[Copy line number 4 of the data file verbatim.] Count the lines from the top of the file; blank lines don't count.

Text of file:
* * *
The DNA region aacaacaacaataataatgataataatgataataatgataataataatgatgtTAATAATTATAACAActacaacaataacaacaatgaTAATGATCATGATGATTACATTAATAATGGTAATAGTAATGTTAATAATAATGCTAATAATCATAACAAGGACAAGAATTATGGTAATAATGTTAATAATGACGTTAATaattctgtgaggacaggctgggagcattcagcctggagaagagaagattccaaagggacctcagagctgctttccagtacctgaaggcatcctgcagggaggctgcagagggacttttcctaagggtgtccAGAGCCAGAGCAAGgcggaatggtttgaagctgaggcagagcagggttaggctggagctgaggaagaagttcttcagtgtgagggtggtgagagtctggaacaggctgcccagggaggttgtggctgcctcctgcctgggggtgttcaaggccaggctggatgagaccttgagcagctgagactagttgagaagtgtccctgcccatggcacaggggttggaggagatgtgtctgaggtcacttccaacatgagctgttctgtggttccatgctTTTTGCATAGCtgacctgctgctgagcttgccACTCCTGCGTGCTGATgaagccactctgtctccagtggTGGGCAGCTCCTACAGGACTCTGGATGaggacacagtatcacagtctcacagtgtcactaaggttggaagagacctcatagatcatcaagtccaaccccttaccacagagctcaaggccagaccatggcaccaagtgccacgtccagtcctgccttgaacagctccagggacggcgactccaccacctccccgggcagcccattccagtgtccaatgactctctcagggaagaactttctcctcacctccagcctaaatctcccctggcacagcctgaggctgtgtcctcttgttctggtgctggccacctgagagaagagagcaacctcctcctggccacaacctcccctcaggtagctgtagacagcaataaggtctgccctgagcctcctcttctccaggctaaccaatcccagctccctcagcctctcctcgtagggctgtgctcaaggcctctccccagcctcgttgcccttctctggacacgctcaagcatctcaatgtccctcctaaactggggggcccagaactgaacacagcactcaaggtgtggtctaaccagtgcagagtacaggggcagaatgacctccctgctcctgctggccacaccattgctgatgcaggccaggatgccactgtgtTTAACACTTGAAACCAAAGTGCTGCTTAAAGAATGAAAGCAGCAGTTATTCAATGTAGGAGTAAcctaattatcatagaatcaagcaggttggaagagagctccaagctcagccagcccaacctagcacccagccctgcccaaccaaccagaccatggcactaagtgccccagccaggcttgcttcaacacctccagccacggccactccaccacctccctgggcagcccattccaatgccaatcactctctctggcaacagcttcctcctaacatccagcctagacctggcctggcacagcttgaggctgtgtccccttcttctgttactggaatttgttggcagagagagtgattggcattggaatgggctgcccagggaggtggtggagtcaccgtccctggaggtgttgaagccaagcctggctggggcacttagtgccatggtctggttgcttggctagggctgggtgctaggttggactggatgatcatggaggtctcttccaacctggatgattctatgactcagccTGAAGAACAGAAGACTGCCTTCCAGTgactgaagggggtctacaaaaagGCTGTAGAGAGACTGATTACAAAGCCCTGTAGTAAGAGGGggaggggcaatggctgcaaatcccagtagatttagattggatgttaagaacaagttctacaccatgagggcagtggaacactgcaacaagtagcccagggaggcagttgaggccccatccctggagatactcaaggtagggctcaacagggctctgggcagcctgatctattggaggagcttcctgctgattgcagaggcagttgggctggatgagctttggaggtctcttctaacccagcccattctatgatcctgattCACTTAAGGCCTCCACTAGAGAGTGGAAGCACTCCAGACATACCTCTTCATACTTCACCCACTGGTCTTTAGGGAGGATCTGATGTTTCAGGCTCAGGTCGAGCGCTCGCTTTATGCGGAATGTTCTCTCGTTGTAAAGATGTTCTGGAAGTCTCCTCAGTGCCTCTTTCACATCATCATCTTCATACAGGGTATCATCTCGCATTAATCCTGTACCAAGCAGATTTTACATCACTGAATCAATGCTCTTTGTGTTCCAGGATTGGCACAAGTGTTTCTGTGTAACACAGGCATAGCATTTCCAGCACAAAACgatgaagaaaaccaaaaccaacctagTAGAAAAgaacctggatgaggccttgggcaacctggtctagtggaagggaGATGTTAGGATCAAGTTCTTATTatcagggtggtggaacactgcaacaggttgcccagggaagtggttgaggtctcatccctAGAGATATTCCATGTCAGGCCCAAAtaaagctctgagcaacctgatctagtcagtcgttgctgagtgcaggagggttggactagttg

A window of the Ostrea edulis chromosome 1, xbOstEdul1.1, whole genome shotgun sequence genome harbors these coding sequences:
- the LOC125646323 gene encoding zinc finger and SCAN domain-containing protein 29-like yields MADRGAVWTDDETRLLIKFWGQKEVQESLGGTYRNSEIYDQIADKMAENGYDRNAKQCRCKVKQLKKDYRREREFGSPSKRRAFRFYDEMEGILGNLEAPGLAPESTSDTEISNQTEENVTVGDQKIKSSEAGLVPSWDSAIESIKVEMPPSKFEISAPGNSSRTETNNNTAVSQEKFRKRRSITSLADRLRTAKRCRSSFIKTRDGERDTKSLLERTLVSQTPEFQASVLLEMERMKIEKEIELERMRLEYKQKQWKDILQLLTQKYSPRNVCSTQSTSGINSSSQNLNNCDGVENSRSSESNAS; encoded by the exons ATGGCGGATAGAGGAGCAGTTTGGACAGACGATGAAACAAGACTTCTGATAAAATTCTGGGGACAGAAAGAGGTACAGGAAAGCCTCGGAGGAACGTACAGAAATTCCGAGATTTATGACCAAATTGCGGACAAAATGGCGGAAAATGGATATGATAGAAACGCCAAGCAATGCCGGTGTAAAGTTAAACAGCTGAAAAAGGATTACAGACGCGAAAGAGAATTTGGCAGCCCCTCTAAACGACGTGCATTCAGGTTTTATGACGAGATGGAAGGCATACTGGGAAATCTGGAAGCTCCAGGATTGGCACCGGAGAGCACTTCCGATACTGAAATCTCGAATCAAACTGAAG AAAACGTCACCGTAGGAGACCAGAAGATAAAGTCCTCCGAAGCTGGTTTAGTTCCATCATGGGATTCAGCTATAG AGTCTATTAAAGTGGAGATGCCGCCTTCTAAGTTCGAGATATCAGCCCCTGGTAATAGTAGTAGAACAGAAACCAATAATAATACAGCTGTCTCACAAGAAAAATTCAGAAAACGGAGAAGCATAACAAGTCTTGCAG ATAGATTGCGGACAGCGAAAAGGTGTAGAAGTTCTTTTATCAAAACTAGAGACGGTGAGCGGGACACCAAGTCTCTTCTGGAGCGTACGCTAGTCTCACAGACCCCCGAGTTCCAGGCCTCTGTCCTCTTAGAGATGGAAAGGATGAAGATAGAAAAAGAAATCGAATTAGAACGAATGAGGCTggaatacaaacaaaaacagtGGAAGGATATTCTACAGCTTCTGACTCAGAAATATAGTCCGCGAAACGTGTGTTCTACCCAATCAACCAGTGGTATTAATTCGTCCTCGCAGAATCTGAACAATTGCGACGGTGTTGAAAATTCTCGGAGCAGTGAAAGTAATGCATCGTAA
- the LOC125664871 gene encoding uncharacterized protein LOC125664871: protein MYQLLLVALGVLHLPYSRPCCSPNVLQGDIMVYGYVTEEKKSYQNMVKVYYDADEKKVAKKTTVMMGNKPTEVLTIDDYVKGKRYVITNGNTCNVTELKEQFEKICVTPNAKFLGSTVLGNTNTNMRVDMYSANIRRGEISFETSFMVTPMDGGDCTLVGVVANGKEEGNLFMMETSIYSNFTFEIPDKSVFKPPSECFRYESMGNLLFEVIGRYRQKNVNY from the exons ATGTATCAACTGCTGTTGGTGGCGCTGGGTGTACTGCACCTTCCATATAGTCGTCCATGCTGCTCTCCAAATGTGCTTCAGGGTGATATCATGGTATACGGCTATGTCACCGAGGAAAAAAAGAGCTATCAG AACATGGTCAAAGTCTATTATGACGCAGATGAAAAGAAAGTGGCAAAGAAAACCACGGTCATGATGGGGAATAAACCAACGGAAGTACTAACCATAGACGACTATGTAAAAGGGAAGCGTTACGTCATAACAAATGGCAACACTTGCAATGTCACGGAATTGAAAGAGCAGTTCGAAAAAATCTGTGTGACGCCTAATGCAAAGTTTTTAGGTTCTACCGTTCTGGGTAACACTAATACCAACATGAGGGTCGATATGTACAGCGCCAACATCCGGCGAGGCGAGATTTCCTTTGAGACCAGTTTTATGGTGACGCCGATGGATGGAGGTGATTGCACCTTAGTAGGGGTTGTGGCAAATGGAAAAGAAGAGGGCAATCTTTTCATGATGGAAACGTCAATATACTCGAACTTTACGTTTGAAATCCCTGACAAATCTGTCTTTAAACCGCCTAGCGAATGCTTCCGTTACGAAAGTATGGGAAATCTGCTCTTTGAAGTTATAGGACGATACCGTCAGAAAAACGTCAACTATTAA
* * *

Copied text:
- the LOC125664871 gene encoding uncharacterized protein LOC125664871: protein MYQLLLVALGVLHLPYSRPCCSPNVLQGDIMVYGYVTEEKKSYQNMVKVYYDADEKKVAKKTTVMMGNKPTEVLTIDDYVKGKRYVITNGNTCNVTELKEQFEKICVTPNAKFLGSTVLGNTNTNMRVDMYSANIRRGEISFETSFMVTPMDGGDCTLVGVVANGKEEGNLFMMETSIYSNFTFEIPDKSVFKPPSECFRYESMGNLLFEVIGRYRQKNVNY from the exons ATGTATCAACTGCTGTTGGTGGCGCTGGGTGTACTGCACCTTCCATATAGTCGTCCATGCTGCTCTCCAAATGTGCTTCAGGGTGATATCATGGTATACGGCTATGTCACCGAGGAAAAAAAGAGCTATCAG AACATGGTCAAAGTCTATTATGACGCAGATGAAAAGAAAGTGGCAAAGAAAACCACGGTCATGATGGGGAATAAACCAACGGAAGTACTAACCATAGACGACTATGTAAAAGGGAAGCGTTACGTCATAACAAATGGCAACACTTGCAATGTCACGGAATTGAAAGAGCAGTTCGAAAAAATCTGTGTGACGCCTAATGCAAAGTTTTTAGGTTCTACCGTTCTGGGTAACACTAATACCAACATGAGGGTCGATATGTACAGCGCCAACATCCGGCGAGGCGAGATTTCCTTTGAGACCAGTTTTATGGTGACGCCGATGGATGGAGGTGATTGCACCTTAGTAGGGGTTGTGGCAAATGGAAAAGAAGAGGGCAATCTTTTCATGATGGAAACGTCAATATACTCGAACTTTACGTTTGAAATCCCTGACAAATCTGTCTTTAAACCGCCTAGCGAATGCTTCCGTTACGAAAGTATGGGAAATCTGCTCTTTGAAGTTATAGGACGATACCGTCAGAAAAACGTCAACTATTAA